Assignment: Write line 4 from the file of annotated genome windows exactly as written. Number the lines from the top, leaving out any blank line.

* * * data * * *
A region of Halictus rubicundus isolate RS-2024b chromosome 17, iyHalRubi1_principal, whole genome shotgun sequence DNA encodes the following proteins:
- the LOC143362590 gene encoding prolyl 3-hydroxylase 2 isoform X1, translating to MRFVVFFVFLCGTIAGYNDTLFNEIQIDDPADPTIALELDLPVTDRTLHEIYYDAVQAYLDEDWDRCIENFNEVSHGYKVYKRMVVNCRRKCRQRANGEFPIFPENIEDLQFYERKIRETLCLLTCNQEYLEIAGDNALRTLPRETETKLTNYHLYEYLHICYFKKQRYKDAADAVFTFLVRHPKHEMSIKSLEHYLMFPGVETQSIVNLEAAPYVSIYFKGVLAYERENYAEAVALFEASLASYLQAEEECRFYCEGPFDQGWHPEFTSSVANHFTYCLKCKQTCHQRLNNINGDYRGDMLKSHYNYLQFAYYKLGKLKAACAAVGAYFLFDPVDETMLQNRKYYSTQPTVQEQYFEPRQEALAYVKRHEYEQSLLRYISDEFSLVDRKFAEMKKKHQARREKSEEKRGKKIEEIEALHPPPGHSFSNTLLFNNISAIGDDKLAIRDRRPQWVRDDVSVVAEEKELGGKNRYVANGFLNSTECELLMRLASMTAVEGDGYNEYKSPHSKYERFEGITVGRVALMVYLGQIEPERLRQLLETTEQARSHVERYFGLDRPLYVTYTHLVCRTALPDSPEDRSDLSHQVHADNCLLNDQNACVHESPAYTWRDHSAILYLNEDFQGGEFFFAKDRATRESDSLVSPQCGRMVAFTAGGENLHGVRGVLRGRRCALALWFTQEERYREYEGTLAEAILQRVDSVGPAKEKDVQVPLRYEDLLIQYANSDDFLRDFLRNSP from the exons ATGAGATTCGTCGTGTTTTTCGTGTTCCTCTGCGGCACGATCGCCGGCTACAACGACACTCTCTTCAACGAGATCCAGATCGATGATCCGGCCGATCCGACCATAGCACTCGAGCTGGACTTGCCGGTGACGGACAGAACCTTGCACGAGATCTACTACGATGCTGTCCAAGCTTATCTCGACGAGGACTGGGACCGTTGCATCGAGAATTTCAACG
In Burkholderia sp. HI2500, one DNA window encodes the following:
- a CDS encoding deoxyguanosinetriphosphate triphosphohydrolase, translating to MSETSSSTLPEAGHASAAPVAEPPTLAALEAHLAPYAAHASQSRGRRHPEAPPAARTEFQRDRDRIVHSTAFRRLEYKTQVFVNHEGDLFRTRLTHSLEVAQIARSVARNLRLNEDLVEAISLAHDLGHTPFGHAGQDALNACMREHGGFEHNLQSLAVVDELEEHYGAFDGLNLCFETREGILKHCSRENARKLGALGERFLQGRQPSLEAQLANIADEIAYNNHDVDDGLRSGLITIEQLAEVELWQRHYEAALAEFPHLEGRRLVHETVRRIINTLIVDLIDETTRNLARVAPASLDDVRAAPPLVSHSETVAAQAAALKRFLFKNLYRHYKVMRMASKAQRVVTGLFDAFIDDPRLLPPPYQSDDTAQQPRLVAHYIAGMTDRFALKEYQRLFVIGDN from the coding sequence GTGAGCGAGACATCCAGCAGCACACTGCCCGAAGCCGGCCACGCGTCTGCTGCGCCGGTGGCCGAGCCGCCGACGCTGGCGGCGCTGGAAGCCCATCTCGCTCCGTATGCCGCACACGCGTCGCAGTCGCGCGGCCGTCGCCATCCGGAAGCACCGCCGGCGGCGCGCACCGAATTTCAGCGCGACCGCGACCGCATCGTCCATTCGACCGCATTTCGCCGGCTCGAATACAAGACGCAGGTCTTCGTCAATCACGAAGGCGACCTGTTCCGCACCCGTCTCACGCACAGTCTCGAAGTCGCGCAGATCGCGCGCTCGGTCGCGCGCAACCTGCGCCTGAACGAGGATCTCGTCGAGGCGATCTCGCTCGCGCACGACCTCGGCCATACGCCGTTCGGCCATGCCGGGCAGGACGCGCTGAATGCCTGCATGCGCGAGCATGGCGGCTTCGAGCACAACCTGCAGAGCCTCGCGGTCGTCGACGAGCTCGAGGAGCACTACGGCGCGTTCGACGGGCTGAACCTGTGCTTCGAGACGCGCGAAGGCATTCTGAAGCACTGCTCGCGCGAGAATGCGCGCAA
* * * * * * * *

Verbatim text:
- a CDS encoding deoxyguanosinetriphosphate triphosphohydrolase, translating to MSETSSSTLPEAGHASAAPVAEPPTLAALEAHLAPYAAHASQSRGRRHPEAPPAARTEFQRDRDRIVHSTAFRRLEYKTQVFVNHEGDLFRTRLTHSLEVAQIARSVARNLRLNEDLVEAISLAHDLGHTPFGHAGQDALNACMREHGGFEHNLQSLAVVDELEEHYGAFDGLNLCFETREGILKHCSRENARKLGALGERFLQGRQPSLEAQLANIADEIAYNNHDVDDGLRSGLITIEQLAEVELWQRHYEAALAEFPHLEGRRLVHETVRRIINTLIVDLIDETTRNLARVAPASLDDVRAAPPLVSHSETVAAQAAALKRFLFKNLYRHYKVMRMASKAQRVVTGLFDAFIDDPRLLPPPYQSDDTAQQPRLVAHYIAGMTDRFALKEYQRLFVIGDN from the coding sequence GTGAGCGAGACATCCAGCAGCACACTGCCCGAAGCCGGCCACGCGTCTGCTGCGCCGGTGGCCGAGCCGCCGACGCTGGCGGCGCTGGAAGCCCATCTCGCTCCGTATGCCGCACACGCGTCGCAGTCGCGCGGCCGTCGCCATCCGGAAGCACCGCCGGCGGCGCGCACCGAATTTCAGCGCGACCGCGACCGCATCGTCCATTCGACCGCATTTCGCCGGCTCGAATACAAGACGCAGGTCTTCGTCAATCACGAAGGCGACCTGTTCCGCACCCGTCTCACGCACAGTCTCGAAGTCGCGCAGATCGCGCGCTCGGTCGCGCGCAACCTGCGCCTGAACGAGGATCTCGTCGAGGCGATCTCGCTCGCGCACGACCTCGGCCATACGCCGTTCGGCCATGCCGGGCAGGACGCGCTGAATGCCTGCATGCGCGAGCATGGCGGCTTCGAGCACAACCTGCAGAGCCTCGCGGTCGTCGACGAGCTCGAGGAGCACTACGGCGCGTTCGACGGGCTGAACCTGTGCTTCGAGACGCGCGAAGGCATTCTGAAGCACTGCTCGCGCGAGAATGCGCGCAA